Objective: This study investigated whether altruistic social interest behaviors such as engaging in helping others were associated with better physical and mental health in a stratified random sample of 2016 members of the Presbyterian Church throughout the United States.
Methods: Mailed questionnaires evaluated giving and receiving help, prayer activities, positive and negative religious coping, and self-reported physical and mental health.
Results: Multivariate regression analysis revealed no association between giving or receiving help and physical functioning, although the sample was highly skewed toward high physical functioning. Both helping others and receiving help were significant predictors of mental health, after adjusting for age, gender, stressful life events, income, general health, positive and negative religious coping, and asking God for healing (R2 = .27). Giving help was a more important predictor of better reported mental health than receiving help, and feeling overwhelmed by others’ demands was an independent predictor of worse mental health in the adjusted model. Significant predictors of giving help included endorsing more prayer activities, higher satisfaction with prayer life, engaging in positive religious coping, age, female gender, and being a church elder. Frequency of prayer and negative religious coping were not related to giving help.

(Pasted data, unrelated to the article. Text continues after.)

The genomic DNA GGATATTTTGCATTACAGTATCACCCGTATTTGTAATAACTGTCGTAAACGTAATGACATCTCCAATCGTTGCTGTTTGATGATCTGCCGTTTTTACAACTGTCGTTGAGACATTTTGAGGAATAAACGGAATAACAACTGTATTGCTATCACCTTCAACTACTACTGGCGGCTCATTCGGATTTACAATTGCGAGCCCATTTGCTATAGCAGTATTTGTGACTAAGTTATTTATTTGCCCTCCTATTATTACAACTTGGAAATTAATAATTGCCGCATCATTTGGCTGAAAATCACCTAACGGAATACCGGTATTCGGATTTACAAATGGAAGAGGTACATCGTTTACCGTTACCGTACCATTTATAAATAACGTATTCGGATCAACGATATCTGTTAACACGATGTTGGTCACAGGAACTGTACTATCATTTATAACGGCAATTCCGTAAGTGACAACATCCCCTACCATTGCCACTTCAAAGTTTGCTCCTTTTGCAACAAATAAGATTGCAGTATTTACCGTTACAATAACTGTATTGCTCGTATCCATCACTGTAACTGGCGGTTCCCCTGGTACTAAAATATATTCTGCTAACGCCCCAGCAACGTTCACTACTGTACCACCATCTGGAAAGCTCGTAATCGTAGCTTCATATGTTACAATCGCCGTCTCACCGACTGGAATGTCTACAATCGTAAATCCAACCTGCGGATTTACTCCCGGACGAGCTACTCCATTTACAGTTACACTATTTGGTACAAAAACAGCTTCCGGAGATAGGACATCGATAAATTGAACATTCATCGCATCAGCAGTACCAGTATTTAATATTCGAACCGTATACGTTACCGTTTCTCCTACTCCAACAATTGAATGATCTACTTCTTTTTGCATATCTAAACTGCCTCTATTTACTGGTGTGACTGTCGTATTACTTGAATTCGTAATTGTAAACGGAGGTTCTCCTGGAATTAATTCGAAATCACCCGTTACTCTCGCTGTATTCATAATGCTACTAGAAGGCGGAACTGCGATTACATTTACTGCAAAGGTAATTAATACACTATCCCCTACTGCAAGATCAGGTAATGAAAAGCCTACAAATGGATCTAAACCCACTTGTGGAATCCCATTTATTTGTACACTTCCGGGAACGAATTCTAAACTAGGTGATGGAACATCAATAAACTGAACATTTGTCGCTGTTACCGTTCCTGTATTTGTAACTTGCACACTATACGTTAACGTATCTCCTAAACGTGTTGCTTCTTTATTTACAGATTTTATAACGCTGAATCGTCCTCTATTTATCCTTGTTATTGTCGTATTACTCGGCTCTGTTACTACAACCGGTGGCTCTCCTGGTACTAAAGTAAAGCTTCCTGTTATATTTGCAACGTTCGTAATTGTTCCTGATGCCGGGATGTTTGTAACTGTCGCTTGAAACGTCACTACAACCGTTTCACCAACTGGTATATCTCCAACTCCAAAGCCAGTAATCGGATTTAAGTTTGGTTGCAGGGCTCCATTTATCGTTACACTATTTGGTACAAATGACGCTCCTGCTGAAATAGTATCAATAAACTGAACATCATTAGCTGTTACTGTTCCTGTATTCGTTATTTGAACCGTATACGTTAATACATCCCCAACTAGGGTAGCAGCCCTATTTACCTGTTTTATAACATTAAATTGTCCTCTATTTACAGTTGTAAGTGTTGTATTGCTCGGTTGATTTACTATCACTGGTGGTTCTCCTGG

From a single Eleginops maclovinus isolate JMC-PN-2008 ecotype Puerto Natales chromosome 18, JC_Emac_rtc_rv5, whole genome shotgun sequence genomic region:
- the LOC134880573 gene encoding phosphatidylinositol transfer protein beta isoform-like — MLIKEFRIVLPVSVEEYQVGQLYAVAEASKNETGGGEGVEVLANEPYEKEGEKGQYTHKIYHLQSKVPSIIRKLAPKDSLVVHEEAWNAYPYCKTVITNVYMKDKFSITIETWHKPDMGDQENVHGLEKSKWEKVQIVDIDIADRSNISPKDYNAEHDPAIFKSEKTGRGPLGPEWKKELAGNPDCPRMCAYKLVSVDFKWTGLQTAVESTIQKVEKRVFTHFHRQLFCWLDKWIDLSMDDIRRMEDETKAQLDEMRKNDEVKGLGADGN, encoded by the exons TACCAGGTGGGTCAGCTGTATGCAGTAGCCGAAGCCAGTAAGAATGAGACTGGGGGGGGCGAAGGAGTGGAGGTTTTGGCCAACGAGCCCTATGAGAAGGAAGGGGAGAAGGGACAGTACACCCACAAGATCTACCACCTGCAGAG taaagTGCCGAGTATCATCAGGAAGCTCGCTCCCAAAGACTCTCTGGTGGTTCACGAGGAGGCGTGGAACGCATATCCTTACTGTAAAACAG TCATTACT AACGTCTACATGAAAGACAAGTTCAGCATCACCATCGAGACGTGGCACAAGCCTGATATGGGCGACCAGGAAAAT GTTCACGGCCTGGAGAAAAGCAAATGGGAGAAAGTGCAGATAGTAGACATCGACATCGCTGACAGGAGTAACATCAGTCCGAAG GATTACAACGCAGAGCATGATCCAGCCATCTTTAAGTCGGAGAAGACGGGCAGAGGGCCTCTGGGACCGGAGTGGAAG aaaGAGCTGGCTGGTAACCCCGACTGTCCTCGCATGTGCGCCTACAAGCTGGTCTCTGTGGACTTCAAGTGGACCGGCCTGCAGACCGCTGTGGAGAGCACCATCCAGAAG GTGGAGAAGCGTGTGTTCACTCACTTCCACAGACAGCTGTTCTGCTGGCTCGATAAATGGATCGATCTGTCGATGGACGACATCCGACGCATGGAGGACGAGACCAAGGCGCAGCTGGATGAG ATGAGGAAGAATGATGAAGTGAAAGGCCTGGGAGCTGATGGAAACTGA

Conclusions: Helping others is associated with higher levels of mental health, above and beyond the benefits of receiving help and other known psychospiritual, stress, and demographic factors. The links between these findings and response shift theory are discussed, and implications for clinical interventions and future research are described.
From the Division of Preventive and Behavioral Medicine, Department of Medicine, University of Massachusetts Medical School, Worcester, Massachusetts (C.S., Y.M., G.R.), and MGH Institute of Health Professions at Massachusetts General Hospital, Charlestown, Massachusetts (J.B.M.).
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Received for publication March 15, 2002; revision received December 5, 2002.